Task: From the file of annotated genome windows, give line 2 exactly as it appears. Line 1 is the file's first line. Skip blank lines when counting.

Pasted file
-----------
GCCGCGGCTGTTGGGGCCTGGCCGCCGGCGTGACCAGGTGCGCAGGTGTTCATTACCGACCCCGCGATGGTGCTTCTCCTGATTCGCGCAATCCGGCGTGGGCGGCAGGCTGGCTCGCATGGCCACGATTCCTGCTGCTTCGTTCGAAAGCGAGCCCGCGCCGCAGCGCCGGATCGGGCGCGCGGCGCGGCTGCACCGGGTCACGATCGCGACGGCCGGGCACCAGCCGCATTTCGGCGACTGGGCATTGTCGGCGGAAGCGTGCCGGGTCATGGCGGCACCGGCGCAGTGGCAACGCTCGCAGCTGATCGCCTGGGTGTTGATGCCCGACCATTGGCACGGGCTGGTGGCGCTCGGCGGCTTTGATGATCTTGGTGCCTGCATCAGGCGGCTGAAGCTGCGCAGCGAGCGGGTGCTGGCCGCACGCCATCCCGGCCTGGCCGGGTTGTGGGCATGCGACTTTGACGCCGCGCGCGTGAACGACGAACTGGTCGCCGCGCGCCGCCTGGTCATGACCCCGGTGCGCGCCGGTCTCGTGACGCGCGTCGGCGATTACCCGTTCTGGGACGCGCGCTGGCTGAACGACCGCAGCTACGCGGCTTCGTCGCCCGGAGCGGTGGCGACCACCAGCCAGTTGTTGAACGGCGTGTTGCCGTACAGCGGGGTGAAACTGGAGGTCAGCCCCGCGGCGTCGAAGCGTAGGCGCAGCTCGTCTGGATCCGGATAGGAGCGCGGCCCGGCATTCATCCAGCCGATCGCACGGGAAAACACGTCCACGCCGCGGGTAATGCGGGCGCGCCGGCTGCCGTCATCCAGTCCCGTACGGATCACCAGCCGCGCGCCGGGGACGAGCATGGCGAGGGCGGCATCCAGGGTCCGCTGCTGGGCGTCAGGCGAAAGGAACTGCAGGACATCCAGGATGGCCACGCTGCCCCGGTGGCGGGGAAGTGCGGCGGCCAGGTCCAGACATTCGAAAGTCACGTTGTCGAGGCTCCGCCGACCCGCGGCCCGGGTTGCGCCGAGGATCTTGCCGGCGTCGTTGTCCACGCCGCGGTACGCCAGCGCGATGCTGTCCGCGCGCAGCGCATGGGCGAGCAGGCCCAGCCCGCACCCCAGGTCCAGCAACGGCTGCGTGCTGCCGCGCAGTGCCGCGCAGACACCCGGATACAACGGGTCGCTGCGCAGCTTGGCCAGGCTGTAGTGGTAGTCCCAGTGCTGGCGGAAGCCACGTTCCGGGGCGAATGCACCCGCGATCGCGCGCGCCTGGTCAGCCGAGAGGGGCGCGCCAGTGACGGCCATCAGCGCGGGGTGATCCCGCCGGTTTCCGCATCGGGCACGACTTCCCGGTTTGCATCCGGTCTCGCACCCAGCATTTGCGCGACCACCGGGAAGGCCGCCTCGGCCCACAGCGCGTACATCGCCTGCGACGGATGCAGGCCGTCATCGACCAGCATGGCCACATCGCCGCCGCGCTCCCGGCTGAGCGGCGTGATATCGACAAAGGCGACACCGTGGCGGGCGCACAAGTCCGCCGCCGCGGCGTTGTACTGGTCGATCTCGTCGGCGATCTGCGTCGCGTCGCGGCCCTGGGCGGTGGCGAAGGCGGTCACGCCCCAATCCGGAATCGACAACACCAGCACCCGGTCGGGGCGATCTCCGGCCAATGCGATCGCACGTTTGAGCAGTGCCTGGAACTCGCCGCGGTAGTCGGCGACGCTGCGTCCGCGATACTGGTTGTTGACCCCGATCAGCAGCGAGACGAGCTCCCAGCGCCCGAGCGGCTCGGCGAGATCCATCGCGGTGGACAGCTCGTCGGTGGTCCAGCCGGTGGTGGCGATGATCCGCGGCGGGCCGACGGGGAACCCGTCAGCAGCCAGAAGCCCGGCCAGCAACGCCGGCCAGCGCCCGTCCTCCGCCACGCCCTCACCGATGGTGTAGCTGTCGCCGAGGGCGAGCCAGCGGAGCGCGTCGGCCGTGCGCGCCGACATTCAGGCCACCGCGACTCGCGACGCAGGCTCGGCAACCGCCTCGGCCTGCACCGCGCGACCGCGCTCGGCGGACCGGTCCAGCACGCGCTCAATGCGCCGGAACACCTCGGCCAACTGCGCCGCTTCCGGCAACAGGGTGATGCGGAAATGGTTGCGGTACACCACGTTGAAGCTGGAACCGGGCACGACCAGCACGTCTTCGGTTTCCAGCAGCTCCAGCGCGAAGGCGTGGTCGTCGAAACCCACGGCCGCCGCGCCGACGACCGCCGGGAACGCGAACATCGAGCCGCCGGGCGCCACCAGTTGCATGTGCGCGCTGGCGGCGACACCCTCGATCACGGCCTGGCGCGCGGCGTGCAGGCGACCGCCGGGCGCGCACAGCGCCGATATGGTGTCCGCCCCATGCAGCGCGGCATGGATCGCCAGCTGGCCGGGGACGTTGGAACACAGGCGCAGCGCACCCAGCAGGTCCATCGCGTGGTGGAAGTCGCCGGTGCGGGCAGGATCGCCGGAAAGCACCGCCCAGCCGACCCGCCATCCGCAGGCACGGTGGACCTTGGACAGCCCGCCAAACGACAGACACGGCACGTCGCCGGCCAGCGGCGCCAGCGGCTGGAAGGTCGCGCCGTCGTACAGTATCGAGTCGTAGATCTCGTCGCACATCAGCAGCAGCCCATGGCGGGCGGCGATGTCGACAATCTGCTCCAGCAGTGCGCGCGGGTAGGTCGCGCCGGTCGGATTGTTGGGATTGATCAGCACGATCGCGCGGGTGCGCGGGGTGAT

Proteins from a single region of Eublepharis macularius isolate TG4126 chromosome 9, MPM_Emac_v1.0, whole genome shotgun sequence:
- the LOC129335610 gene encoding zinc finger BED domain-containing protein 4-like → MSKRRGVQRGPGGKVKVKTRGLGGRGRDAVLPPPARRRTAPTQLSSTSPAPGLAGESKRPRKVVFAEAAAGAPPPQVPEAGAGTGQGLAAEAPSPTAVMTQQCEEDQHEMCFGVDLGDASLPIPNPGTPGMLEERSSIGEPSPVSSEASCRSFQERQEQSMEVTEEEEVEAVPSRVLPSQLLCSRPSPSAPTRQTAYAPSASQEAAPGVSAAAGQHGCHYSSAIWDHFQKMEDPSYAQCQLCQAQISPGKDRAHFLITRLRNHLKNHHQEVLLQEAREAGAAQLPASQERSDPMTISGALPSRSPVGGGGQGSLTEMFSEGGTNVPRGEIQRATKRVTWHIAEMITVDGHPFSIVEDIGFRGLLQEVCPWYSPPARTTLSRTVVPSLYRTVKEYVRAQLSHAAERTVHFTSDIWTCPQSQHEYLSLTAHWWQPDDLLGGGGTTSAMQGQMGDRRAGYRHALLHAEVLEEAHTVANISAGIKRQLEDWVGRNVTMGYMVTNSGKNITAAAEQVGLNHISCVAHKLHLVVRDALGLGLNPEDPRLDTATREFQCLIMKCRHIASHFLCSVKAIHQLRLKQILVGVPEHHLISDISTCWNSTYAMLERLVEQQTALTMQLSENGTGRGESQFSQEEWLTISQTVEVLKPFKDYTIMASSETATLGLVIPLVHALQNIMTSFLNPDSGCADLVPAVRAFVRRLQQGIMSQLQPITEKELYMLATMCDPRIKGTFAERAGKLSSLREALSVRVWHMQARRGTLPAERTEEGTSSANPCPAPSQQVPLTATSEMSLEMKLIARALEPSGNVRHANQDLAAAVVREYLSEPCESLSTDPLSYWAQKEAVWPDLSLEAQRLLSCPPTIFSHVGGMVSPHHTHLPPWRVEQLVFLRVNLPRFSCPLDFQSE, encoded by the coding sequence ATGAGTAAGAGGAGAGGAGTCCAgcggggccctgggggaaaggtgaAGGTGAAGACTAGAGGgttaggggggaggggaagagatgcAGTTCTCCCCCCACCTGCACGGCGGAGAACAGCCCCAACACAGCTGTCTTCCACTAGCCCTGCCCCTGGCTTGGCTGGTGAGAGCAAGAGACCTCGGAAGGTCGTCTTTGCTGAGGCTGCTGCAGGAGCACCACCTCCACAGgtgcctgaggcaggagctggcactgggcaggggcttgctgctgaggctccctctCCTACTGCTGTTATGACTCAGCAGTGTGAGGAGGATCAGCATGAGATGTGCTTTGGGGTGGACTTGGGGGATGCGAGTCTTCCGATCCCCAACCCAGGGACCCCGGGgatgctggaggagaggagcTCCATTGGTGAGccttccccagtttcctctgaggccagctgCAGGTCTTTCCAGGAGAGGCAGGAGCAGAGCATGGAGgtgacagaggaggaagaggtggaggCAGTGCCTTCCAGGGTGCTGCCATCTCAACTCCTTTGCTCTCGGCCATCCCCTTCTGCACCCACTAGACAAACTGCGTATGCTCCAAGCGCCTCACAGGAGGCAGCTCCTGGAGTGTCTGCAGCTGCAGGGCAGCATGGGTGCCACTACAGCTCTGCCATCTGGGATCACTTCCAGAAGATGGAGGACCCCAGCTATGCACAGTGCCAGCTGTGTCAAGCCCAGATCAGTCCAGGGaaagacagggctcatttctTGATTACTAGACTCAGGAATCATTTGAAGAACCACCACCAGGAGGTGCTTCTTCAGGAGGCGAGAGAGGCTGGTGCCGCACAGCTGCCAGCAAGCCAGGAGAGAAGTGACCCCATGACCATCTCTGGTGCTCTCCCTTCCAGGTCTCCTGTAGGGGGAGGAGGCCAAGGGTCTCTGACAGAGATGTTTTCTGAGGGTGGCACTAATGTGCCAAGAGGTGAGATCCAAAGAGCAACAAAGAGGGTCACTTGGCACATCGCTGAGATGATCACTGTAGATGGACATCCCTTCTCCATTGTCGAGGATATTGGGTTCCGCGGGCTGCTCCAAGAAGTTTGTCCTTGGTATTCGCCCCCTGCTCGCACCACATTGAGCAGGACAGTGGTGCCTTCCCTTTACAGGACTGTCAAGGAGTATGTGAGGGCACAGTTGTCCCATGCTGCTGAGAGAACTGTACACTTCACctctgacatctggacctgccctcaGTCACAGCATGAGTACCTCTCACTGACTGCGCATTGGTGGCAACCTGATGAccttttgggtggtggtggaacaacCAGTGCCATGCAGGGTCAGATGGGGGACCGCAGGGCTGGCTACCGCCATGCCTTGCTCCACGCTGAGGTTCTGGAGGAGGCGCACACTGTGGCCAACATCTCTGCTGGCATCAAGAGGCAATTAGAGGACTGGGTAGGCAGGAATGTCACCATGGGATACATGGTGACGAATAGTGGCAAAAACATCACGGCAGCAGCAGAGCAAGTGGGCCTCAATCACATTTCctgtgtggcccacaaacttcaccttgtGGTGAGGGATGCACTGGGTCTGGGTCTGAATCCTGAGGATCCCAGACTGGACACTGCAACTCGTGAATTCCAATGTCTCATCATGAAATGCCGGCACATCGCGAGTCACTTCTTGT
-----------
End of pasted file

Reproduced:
Proteins from a single region of Eublepharis macularius isolate TG4126 chromosome 9, MPM_Emac_v1.0, whole genome shotgun sequence: